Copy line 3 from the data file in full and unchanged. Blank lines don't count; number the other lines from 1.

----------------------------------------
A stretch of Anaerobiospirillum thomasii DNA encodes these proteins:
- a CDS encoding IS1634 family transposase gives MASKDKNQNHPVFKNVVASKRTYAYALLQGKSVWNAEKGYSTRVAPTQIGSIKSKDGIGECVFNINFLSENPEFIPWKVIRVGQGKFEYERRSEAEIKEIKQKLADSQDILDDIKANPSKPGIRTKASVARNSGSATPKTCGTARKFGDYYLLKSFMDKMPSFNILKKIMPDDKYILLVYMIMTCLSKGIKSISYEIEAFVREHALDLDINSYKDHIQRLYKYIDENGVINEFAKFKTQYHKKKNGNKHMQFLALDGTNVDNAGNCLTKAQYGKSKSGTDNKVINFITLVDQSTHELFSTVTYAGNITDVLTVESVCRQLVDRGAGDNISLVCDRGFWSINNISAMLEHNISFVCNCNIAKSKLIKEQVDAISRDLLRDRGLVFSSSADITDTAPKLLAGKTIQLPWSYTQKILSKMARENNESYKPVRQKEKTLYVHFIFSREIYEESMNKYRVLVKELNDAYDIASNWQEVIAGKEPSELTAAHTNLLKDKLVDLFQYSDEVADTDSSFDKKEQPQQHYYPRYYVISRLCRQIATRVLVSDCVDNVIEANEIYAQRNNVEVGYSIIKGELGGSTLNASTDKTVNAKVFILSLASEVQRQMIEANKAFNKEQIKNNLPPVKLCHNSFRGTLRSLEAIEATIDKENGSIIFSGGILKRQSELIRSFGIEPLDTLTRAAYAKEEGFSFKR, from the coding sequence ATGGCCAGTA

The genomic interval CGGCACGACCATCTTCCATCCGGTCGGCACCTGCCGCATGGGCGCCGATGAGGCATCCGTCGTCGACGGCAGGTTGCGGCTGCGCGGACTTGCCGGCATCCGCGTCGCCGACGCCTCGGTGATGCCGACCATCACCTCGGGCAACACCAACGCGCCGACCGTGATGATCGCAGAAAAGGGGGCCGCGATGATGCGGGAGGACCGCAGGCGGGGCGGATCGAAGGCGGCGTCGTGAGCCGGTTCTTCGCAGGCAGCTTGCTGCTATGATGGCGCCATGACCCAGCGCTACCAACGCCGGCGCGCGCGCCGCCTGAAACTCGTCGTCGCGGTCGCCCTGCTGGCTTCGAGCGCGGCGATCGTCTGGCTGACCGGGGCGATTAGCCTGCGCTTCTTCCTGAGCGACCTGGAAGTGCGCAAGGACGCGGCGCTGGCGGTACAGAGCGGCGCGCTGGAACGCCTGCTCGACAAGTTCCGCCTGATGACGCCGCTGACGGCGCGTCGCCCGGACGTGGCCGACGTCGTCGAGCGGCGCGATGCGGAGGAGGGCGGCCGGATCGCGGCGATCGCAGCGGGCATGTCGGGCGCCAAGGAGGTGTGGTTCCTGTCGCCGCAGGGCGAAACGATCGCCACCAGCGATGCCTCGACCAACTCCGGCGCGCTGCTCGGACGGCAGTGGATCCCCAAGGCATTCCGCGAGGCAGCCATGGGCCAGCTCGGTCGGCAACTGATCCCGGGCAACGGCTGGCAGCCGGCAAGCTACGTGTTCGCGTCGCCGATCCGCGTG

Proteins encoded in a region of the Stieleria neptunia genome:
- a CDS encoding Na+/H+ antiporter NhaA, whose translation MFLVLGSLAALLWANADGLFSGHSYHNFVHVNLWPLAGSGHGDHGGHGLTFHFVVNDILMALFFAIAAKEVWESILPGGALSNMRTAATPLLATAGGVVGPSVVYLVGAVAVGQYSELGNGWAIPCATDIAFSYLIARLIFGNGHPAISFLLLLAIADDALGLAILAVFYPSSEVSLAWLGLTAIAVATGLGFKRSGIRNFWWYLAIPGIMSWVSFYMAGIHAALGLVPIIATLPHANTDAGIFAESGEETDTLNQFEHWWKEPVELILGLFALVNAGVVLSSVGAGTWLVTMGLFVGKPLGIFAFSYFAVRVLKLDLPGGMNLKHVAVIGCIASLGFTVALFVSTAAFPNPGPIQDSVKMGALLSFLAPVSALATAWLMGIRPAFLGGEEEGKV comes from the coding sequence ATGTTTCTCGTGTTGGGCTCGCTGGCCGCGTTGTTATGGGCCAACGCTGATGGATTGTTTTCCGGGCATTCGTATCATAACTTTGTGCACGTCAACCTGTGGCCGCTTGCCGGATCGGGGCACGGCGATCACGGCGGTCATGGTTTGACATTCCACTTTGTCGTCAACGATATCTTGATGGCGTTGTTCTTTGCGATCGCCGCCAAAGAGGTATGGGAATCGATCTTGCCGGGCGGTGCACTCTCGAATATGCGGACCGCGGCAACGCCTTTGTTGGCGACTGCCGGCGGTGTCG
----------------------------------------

The genomic interval CGGCACGACCATCTTCCATCCGGTCGGCACCTGCCGCATGGGCGCCGATGAGGCATCCGTCGTCGACGGCAGGTTGCGGCTGCGCGGACTTGCCGGCATCCGCGTCGCCGACGCCTCGGTGATGCCGACCATCACCTCGGGCAACACCAACGCGCCGACCGTGATGATCGCAGAAAAGGGGGCCGCGATGATGCGGGAGGACCGCAGGCGGGGCGGATCGAAGGCGGCGTCGTGAGCCGGTTCTTCGCAGGCAGCTTGCTGCTATGATGGCGCCATGACCCAGCGCTACCAACGCCGGCGCGCGCGCCGCCTGAAACTCGTCGTCGCGGTCGCCCTGCTGGCTTCGAGCGCGGCGATCGTCTGGCTGACCGGGGCGATTAGCCTGCGCTTCTTCCTGAGCGACCTGGAAGTGCGCAAGGACGCGGCGCTGGCGGTACAGAGCGGCGCGCTGGAACGCCTGCTCGACAAGTTCCGCCTGATGACGCCGCTGACGGCGCGTCGCCCGGACGTGGCCGACGTCGTCGAGCGGCGCGATGCGGAGGAGGGCGGCCGGATCGCGGCGATCGCAGCGGGCATGTCGGGCGCCAAGGAGGTGTGGTTCCTGTCGCCGCAGGGCGAAACGATCGCCACCAGCGATGCCTCGACCAACTCCGGCGCGCTGCTCGGACGGCAGTGGATCCCCAAGGCATTCCGCGAGGCAGCCATGGGCCAGCTCGGTCGGCAACTGATCCCGGGCAACGGCTGGCAGCCGGCAAGCTACGTGTTCGCGTCGCCGATCCGCGTG